In 2003, after augmenting the HVAC system, upgrading chilled water pumps, and installing lighting controls, Shriners Hospital earned its first ENERGY STAR by increasing its energy performance rating by 33 points to a 75.
Since then, Shriners Hospital has focused on maintaining, fine-tuning, and building upon its past upgrades and improvements. “At this point, it’s not the big energy issues that will make or break you, but the little things,” explains Delbert Reed, Director of Engineering/Maintenance and Energy Manager at the hospital. “Everyone does the same big things to save energy. But you’d be amazed at how many smaller energy savings opportunities you walk by each day that really add up.” Specific upgrades that have taken place since 2003 include:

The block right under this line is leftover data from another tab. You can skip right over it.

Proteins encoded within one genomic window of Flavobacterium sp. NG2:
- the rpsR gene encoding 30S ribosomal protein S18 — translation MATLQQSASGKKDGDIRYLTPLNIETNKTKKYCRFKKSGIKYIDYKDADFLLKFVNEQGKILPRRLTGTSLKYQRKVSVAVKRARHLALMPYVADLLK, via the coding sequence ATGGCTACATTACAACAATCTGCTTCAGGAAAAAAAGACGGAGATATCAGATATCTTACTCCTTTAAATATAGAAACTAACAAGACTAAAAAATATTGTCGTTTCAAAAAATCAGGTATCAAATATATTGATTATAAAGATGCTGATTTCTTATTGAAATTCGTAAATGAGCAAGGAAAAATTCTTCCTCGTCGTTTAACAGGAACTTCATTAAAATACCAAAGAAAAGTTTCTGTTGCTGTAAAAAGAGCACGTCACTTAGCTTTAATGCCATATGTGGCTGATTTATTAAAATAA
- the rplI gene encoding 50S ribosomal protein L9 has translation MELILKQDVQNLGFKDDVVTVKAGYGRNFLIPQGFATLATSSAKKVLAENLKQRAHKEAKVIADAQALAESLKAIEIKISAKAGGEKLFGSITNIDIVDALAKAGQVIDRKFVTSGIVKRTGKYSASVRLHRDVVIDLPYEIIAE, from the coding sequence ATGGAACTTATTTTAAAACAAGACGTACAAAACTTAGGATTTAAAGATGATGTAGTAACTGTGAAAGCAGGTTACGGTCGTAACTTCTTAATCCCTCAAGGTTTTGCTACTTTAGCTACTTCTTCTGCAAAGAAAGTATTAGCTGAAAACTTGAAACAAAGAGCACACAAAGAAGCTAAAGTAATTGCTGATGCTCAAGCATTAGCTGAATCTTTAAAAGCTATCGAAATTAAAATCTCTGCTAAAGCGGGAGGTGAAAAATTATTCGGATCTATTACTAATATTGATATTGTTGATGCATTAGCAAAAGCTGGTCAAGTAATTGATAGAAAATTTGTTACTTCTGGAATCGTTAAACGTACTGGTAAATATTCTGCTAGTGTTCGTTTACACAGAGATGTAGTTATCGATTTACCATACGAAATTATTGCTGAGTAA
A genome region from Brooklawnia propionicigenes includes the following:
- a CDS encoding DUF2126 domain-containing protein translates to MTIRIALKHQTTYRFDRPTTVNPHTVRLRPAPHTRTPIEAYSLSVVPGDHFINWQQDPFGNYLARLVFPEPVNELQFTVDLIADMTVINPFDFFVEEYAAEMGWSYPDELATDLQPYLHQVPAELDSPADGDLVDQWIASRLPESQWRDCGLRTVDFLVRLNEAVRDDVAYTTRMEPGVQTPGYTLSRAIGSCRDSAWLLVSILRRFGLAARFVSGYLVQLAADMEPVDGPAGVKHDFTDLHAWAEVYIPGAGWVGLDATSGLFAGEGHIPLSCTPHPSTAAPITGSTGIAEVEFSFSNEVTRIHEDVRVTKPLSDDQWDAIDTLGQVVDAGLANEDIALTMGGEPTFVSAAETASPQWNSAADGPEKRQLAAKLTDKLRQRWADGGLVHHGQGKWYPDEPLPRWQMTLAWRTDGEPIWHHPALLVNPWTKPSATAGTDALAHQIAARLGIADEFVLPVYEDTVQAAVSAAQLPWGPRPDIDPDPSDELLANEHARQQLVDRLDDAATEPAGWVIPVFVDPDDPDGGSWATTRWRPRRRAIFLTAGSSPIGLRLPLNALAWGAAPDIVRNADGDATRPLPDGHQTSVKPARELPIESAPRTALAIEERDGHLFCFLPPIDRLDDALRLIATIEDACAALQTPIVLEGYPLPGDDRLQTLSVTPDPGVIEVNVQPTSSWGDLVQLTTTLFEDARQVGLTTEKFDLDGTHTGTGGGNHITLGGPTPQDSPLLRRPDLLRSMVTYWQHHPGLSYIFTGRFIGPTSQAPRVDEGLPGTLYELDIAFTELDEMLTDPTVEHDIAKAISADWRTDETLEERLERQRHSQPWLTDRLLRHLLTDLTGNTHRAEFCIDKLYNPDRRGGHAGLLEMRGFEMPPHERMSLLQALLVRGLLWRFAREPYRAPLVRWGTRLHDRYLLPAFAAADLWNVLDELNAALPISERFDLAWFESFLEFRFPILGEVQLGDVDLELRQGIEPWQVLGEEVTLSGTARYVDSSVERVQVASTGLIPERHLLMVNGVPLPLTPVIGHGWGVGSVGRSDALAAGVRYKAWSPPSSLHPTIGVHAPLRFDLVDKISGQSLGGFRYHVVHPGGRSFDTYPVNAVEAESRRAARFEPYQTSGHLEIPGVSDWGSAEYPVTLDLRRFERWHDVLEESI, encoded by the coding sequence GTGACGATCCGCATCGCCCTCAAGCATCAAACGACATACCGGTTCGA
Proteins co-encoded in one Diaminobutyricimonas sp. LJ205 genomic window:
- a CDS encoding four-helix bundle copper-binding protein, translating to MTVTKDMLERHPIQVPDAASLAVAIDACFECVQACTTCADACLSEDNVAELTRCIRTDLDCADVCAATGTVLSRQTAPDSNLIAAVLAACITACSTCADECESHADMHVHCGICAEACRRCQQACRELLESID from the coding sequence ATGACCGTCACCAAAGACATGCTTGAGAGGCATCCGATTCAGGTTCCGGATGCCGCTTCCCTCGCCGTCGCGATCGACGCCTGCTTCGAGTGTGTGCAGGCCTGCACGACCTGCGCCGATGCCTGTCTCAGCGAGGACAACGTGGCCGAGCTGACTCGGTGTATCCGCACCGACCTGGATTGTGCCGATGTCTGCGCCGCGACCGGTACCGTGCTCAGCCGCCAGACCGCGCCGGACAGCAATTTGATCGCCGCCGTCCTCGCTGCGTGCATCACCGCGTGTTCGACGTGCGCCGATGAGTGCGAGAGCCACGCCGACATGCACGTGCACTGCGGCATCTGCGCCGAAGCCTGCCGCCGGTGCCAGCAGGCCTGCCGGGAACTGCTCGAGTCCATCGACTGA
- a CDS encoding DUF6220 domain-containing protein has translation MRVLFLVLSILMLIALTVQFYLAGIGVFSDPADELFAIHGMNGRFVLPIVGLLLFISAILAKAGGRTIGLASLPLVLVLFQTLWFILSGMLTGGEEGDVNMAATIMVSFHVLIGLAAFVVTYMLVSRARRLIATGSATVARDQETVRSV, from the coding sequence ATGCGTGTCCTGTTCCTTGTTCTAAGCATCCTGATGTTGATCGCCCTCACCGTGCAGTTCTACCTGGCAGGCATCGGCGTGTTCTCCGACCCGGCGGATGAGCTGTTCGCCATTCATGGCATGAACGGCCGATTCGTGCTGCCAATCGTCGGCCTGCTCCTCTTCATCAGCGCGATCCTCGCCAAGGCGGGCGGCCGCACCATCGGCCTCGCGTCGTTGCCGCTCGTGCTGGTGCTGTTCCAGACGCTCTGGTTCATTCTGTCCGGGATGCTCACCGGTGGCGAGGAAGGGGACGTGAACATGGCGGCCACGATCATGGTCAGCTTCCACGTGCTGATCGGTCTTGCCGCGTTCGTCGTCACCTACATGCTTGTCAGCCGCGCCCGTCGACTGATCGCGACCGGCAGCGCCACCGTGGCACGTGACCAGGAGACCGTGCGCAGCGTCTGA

While the funding for some projects was in existing budgets, upper management approved additional projects because of the hospital’s quick payback periods and energy savings from prior energy improvements.
As a result of these upgrades, Shriners Hospital became the first hospital in the country to earn the ENERGY STAR three years in a row — 2003, 2004, and 2005, saving approximately $600,000 (in 2006 dollars) since 1998. The engineering department showcased their achievement for the Joint Commission inspectors by creating a display with posters, graphs, and charts. Reed told inspectors that the ENERGY STAR is a 3rd-party verification of the facility’s improved performance over time, thus earning points for operations as part of the JCAHO inspection.